On the other hand, young artists need some time to gather self-confidence. For that reason, we have drawn the line at high school graduation. Performers from birth through the end of high school are not reviewed in these pages. We name them and describe the role they play, or the songs they sang, but we don't evaluate how well they did it.
I so clearly remember an occasion, a year or so back, when a man approached me at intermission of a performance. ''I think it's ridiculous that you refuse to review children,'' he said. ''My daughter is just as good as any adult up there.''
''Well, she has been singing off key, much of the evening,'' I replied.
''How can you say that about a child?'' he stormed. To me, that's point proven.
On the other hand, if a person has reached college and can't deal with someone not appreciating his or her performance, I think it's time some work be devoted to helping him to do so. I always think that directors have a responsibility to help developing performers to deal with the real world, where there are critics - right or wrong - and they're not all in the newspaper.
If you want an event covered in this column, please don't just sit there and hope I'll call you. I get so many contacts from people - dozens if not hundreds, every week - that I am not out looking for more. Contact me, well in advance - at least a month in advance of when you want the publicity to appear - and we'll do what we can do to help you.
And please, tell me specifically what you hope I'll do. If you want a telephone interview with someone who is going to appear in town, or you hope I'll go to Cleveland and review a professional performance by someone from this area, or the like, don't hesitate to say so. I'll do it if I can, and if I can't, I'll tell you why I can't, and what I might be able to do instead.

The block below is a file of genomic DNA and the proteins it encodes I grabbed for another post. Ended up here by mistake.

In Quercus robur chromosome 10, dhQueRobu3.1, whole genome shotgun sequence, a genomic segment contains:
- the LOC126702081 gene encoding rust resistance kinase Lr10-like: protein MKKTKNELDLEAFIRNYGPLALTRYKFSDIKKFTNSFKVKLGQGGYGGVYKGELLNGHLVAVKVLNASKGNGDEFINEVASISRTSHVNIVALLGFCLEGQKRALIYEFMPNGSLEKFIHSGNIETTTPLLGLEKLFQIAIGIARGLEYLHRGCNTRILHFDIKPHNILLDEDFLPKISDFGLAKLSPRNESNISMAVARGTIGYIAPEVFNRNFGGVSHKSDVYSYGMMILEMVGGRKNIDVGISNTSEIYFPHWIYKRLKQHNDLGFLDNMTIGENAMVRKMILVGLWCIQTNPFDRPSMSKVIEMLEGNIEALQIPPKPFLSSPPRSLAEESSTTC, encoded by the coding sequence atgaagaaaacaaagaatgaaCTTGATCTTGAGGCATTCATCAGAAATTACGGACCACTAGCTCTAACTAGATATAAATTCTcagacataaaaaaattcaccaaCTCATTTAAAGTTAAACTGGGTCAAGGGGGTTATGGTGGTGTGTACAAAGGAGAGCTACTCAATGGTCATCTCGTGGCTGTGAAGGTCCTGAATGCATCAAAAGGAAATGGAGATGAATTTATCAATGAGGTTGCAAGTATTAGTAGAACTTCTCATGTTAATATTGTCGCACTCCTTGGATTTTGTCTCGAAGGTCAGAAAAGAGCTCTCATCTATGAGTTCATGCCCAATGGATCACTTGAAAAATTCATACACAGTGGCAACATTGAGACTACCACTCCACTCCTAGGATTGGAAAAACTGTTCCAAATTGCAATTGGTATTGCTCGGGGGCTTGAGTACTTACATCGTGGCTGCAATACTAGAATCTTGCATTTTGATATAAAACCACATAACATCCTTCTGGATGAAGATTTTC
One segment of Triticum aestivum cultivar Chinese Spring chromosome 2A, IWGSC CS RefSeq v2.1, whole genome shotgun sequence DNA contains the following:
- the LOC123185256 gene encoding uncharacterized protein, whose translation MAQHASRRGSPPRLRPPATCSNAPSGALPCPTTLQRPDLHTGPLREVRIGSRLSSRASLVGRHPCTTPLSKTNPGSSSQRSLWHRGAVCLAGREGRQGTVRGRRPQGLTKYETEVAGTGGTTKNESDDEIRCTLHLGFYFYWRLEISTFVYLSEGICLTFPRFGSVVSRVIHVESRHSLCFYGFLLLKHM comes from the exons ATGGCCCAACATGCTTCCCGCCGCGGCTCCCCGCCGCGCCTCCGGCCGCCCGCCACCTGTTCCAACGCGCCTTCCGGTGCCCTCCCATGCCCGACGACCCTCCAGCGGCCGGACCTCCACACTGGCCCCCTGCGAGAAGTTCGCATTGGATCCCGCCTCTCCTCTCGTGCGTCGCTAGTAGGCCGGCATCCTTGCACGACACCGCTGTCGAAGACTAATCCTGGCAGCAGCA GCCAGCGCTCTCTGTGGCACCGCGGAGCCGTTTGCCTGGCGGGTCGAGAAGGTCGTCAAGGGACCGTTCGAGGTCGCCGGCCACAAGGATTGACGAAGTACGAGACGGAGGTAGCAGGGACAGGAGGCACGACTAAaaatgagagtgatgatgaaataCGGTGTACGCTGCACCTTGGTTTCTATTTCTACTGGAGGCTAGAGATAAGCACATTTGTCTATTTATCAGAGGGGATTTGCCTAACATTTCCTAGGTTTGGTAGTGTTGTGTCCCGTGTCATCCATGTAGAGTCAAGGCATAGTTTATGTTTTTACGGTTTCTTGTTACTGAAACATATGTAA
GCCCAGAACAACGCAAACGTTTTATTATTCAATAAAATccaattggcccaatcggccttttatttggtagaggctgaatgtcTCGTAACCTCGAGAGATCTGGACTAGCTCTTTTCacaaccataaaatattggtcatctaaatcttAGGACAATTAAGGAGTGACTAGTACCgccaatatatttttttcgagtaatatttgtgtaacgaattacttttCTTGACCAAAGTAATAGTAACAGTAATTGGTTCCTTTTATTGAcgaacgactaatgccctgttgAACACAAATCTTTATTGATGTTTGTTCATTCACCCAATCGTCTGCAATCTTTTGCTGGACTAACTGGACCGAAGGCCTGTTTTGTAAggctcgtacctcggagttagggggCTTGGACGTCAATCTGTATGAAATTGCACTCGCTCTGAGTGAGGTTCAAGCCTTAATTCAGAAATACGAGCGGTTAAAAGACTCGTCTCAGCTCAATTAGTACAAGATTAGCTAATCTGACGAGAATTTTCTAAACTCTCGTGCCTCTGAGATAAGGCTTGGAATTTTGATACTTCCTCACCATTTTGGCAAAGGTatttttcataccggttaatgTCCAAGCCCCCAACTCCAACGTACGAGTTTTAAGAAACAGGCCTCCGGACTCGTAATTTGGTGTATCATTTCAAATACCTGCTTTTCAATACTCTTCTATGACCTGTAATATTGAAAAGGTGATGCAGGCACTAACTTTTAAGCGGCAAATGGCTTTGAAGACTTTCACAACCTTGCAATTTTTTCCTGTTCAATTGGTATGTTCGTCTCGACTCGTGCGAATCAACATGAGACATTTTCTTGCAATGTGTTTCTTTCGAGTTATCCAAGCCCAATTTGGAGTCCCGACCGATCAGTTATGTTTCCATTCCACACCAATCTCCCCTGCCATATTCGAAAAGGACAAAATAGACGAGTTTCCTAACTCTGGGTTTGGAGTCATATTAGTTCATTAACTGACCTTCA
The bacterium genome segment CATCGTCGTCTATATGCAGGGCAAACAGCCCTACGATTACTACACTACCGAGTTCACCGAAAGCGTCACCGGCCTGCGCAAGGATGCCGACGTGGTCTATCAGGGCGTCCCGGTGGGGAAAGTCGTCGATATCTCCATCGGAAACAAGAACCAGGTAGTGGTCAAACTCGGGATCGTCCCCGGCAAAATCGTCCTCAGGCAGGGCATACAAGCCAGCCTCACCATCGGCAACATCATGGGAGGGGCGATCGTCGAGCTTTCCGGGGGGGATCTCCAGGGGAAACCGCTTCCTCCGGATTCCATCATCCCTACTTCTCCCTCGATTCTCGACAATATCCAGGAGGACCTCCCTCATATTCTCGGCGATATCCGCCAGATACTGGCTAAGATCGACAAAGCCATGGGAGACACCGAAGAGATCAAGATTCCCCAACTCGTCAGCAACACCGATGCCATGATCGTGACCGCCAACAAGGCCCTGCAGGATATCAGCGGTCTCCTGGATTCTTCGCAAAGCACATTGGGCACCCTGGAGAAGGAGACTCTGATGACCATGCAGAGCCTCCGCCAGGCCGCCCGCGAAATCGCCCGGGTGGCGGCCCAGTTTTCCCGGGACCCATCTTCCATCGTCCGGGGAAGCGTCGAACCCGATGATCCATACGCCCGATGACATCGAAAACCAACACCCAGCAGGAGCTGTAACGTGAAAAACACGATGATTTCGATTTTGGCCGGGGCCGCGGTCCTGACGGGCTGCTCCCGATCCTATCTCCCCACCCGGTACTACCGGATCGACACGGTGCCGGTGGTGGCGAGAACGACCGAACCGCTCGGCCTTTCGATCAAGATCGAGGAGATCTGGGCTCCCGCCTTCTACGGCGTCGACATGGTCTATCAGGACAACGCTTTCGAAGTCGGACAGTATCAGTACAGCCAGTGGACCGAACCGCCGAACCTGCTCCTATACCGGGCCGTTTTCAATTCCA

If all you want is an announcement of who's performing, where it will take place, what the tickets cost, etc., you don't need me. That's a news article. You can contact the city or region editor and they'll assign a reporter to help you.
I write full pages, which include things such as photos and historical background. If there isn't enough material to fill a full page, or if I've already written a full page about the person or the event in recent memory, it's pointless, and it looks ridiculous for me to do it again. No matter how much I like someone or something, hearing me rattle through it all again, isn't helpful to anyone.
There is so much more coverage of the arts in this newspaper, than there was, even a short while ago, that I can clearly see how much different the world seems to students today, than it did back then. There are dozens of people involved in putting out the paper, and thousands of readers, and they all have different opinions of what should appear in its pages, and how it should look.
All we ask is to have our oar in, among all the others.
ON THE ARTS AND EDUCATION
If you want to see Chicago, having an accurate, easy-to-follow, and up-to-date map is not a guarantee that you'll get there. It does make it much more likely that you will get there, however.
Art and entertainment have many similar qualities. So do dogs and wolves, but it isn't wise to get them confused.